clock menu more-arrow no yes mobile

Filed under:

What is this pitch from Jalen Beeks?

A morning roundtable from the masthead.

MLB: Houston Astros at Tampa Bay Rays Reinhold Matay-USA TODAY Sports

For today’s roundtable, here’s a discussion from this morning’s Slack on what the heck Jalen Beeks is throwing this season...

Danny Russell: I wrote an article today where you might notice I said Beeks was returning to throwing his slider instead of a cutter.

This was based on his own statements during Spring Training, but when filtering for 2018 and forward, the slider doesn’t even make an appearance in the Brooks Baseball data set.

Ian Malinowski: Brooks won’t know the change, which looks slight but potentially there, and his cutter was always on the slider side of movement. We probably need to talk to him to get at what’s going on there.

Danny Russell: Are you telling me this thing with no horizontal movement is a slider?

John Ford: If that Beeks plot were stars in the sky, ancient people would have dubbed it “The Archer”

Ian Malinowski: I’m telling you that it’s maybe a slider. It’s a ton of separation from the fastball for a cutter. There’s more depth on it this year (but it’s a small difference). Given what he’s said about it, I’m not going to be confident saying a thing either way about it without someone interviewing him.

Dominik Vega: sounds like a job for...

Danny Russell: By the eye, I’m seeing two pitches. Here’s one example “cutter” from 2019 (from the game where Doug Waechter joined the field crew for the day!):

Low-80’s and sweeping out of the zone, that’s a slider, right?

Adam Sanford:

JT Morgan: By eye that looks sliderish, but it could be more location than actual movement. Pitches he threw to Lucas Duda in that start looked more cutterish, but could be just up.

Danny Russell: How about this one?

JT Morgan: I don’t know that looks like it has a hump that just doesn’t move.

Ian Malinowski: But 84 mph cutter off of a 92 mph fastball?

JT Morgan: Ya based on speed I would lean slider.

Ian Malinowski: Beeks’s cutter was already on the way to a slider, though, last year, which is what makes this tricky.

Dominik Vega: What if it’s neither?

JT Morgan: That’s a changeup

Dominik Vega: it’s listed as a cutter on Savant, but that’s exactly what I thought it was

Ian Malinowski: Yeah, classifications are hard. Either by hand or by algorithm.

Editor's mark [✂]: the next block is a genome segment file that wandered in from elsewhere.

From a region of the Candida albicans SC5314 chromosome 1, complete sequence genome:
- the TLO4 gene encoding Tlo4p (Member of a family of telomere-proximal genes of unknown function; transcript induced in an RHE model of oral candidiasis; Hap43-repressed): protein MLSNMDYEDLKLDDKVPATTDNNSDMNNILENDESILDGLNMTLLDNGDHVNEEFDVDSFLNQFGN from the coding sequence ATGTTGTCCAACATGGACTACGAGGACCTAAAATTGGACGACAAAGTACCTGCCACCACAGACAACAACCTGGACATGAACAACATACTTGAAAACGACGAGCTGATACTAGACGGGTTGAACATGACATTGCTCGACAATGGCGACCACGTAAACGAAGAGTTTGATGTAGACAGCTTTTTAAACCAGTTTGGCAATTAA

JT Morgan: No cutter moves like that.

Dominik Vega: Right. The velocities savant has are all over the place. I see the first one Danny shared as a slider.

Danny Russell: Well, here’s another, which had Beeks striking out George Springer:

Ian Malinowski: It looks perfectly straight to me (which would be cut action)

Adam Sanford: That ball has no movement

Ian Malinowski: A fastball with no horizontal movement is a cutter. It looks straight in that shot (while looking different in other shots) because he’s a lefty on the third base side, throwing to the outside edge of the plate, so the whole path of the ball is pretty much in line with our camera.

If he threw that to the inside we’d not think it was as straight.

JT Morgan: Ya he just threw it in 2D

Dominik Vega: Literally.

Brian Menendez: I think all are cutters (except for the one to McMahon, that’s clearly a changeup). I also think he’s not super consistent with it and that’s why there’s variance in movement and velocity, especially glove side. That’s why you may see more slider like velo/movement on those pitches

Here’s my theory: Like Glasnow who thinks fastball but can get natural cut without throwing a true cutter, I think Beeks similarly is thinking cutter but can sometimes get slider just by getting around it a little more. It allows him to change the velo and depth just a little when he needs to.

JT Morgan: Ya it can also be about what he has to do to get the ball to certain zones. The ones that look most sliderish are ones that are away and down to LHB.

Danny Russell: Here’s where the data confusion may come into play.

Let’s isolate everything called a cutter so far, based on the horizontal movement, and plot it against velocity:

It’s quite possible that we’re getting similar movement at varied speeds from the same pitch grip.


That’s where the discussion ended. What say you?


How many pitches are we discussing?

This poll is closed

  • 24%
    1 - It’s a cutter
    (12 votes)
  • 12%
    1 - It’s a slider
    (6 votes)
  • 63%
    2 - These are two different pitches
    (31 votes)
49 votes total Vote Now